Only days after a Neo-Nazi white supremacist massacred six Sikhs in the United States, two bearded Muslims were attacked in South Africa by two white Afrikaners, with one of the Muslims dying.

Mohammed Fayaaz Kazi, 27, was beaten to death in the town of Magaliesburg, about 40 miles northwest of Johannesburg, after insulting his beard and calling him “bin Laden,” in an obvious reference to former al-Qaeda terror chief.

Kazi’s colleague, Ansaar Mahmood, survived the unprovoked attack.

"Two white people... they called him bin Laden in Afrikaans because of his beard," Mahmood told South African media.

"Fayaaz, he understood Afrikaans, and was arguing with them… Nobody helped us. They wanted me dead also, but I survived."

Kazi subsequently died in hospital from a brain hemorrhage.

Magaliesburg is a stronghold for white Afrikaners. The two white mens’ identities have not been revealed.

The murder has sparked widespread condemnation across multi-racial mutli-cultural South Africa.

Ronnie Kasrils, the country's former intelligence minister, blamed the killing on Islamophobia.

"My heartfelt condolences and solidarity to the family of Fayaaz Kazi whose brutal killers must be hunted down and brought to justice," he said in a statement.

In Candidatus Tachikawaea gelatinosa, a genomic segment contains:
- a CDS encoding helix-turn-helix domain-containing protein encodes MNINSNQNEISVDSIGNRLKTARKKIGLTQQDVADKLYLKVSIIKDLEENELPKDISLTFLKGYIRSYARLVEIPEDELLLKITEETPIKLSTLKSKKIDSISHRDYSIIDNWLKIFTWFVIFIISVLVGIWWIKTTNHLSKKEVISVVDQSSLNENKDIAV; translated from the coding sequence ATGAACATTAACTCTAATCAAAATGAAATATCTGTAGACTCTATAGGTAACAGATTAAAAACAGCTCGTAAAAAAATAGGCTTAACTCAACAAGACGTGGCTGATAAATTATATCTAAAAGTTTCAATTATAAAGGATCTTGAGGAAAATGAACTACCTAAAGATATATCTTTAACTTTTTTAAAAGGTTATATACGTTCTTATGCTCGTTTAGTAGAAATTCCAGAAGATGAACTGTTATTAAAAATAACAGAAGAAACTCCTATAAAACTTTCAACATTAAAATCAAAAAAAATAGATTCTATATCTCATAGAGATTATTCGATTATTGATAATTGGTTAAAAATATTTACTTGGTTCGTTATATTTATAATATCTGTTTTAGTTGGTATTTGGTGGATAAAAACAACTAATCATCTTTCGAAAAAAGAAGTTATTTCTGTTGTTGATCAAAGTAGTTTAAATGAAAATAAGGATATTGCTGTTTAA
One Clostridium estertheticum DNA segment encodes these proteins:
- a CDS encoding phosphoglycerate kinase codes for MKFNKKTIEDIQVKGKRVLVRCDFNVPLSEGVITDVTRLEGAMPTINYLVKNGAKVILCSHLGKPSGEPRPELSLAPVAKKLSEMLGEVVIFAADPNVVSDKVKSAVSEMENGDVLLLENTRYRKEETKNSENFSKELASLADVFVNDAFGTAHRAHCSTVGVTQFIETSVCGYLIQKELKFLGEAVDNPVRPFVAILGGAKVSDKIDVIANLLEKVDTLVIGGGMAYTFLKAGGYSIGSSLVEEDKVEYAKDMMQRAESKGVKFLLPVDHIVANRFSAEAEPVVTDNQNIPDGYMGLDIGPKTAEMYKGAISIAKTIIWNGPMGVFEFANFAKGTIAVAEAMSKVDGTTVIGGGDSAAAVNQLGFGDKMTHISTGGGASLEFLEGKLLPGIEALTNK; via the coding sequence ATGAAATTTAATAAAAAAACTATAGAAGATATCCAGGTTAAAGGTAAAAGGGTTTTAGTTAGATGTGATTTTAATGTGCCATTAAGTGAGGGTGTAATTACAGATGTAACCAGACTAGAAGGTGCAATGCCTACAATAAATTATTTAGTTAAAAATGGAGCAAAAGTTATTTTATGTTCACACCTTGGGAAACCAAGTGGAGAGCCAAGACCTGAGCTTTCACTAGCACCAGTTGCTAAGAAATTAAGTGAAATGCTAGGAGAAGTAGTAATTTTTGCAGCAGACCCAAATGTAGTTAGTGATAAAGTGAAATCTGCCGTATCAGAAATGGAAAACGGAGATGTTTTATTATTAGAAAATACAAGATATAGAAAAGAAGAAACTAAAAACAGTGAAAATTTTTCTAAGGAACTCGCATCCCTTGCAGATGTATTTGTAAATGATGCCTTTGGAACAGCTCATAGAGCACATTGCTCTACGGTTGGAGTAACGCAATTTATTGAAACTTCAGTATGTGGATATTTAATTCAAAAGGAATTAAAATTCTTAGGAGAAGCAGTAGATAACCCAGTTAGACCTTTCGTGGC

"My deepest wishes and speedy recovery to uncle Ansaar Mahmood who was savagely injured in this criminal attack which carries with it the stench of Islamophobia.

Kasrils, a member of the ruling African National Congress party and himself Jewish added: “May all South Africans unite to stop in its tracks the evil of racist and religious intolerance which is a threat to every South African, regardless of creed, culture and colour.”
Media Review Network, a Muslim advocacy group in South Africa has demanded that Police Minister Nathi Mthethwa investigate the killing immediately.

"We strongly urge all members of our community to exercise restraint and patience and to allow the normal process of the law to take its course," said MRN researcher Ibrahim Vawda.

Religious violence is quite rare in South Africa. Muslims account for only about 1.5 percent of the country’s population.